If Part 8 of the Policing and Crime Bill (the Bill) makes it through Parliament in its current form, it will significantly expand the penalty toolkit of the relevant UK regulators when they are considering taking enforcement action for breach of EU/UK financial sanctions. Most significantly,
- The Bill will give power to HM Treasury (through its recently created Office of Financial Sanctions Implementation (OFSI)) to impose administrative fines/penalties on organisations and individuals that are considered to have breached EU/UK financial sanctions.
- For these purposes, a civil standard ‘balance of probabilities’ test will be applied, instead of the criminal standard of proof.
- The Bill will also enable deferred prosecution agreements to be entered into.
These new powers will make it much easier for the regulators to impose fines/penalties and additional compliance obligations where they consider there has been a breach of sanctions. Companies will be expected to adopt rigorous internal compliance regimes to minimise the chance of breaching sanctions, and the Bill gives powers to enforcement agencies to force companies to adopt compliance procedures following a breach of sanctions if they do not do so willingly.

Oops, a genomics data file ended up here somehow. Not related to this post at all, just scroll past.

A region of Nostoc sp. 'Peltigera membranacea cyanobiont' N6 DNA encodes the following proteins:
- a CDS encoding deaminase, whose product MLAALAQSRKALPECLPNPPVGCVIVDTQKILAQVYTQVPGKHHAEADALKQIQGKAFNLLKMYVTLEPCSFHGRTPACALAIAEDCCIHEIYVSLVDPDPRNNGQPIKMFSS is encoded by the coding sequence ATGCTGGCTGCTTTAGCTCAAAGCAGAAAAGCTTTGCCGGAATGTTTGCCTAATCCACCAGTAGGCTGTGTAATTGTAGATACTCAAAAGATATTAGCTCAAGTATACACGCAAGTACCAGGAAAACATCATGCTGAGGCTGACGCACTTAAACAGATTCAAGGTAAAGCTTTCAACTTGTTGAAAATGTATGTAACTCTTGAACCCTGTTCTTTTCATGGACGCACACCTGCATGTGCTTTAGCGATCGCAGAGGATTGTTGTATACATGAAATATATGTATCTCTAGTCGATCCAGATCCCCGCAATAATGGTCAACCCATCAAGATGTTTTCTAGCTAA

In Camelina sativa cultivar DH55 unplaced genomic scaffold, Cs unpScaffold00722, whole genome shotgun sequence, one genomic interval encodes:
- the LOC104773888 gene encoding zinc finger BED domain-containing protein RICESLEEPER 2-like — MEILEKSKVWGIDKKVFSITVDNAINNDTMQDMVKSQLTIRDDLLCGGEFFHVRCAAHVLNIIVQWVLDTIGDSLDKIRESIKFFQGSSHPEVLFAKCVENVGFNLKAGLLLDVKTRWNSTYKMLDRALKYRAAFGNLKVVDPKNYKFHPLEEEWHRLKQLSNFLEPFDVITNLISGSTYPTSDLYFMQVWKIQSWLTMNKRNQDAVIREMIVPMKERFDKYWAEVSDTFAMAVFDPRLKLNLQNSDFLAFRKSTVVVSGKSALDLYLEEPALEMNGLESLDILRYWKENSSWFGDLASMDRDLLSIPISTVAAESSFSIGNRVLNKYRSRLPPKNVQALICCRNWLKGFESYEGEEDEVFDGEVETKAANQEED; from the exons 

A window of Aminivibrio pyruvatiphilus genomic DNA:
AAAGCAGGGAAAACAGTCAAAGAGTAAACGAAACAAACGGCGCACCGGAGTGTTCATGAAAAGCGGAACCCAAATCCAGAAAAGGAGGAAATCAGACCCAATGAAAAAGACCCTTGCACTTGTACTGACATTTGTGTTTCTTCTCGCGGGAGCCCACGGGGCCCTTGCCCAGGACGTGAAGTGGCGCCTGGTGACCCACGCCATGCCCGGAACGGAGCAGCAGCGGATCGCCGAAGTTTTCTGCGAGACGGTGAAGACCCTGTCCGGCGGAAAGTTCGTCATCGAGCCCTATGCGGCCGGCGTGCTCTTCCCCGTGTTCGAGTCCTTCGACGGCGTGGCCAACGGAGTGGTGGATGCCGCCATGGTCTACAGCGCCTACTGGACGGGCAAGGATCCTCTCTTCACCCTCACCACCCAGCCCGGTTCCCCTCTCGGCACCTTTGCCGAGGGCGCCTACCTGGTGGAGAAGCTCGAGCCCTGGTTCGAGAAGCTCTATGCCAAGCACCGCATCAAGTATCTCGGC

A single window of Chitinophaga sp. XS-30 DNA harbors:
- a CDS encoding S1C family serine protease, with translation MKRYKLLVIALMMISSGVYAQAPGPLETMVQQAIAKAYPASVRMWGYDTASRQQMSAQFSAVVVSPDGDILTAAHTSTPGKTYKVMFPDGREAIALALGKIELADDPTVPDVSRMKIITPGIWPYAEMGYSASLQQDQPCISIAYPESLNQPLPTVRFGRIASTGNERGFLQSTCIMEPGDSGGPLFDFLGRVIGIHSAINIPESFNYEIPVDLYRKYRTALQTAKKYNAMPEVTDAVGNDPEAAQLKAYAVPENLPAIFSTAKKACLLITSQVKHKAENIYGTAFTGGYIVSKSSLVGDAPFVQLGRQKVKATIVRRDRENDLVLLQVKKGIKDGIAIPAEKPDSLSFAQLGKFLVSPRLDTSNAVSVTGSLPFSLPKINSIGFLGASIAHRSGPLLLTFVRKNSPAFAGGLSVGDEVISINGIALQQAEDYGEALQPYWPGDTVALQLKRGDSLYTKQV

Significant increase in penalties and expansion of enforcement options
Currently, where there is a breach of financial sanctions in England and Wales the enforcement options of the enforcing authorities are limited to pursuing a formal criminal prosecution or sending a warning letter. Where a prosecution is successful the maximum penalties are up to two years imprisonment (for individuals) and/or an unlimited fine, in the sense that the level of fine is at the discretion of the sentencing judge. There is currently no alternative enforcement option available for imposing fines/penalties should criminal prosecution not be in the public interest. The choice for the regulators is essentially whether or not to pursue a prosecution or send a warning letter.
Under the Bill, the maximum custodial sentence for a breach of financial sanctions would increase to seven years. Moreover, the Bill aims to provide a much broader and flexible array of enforcement powers which can be deployed where there is evidence that sanctions have been breached.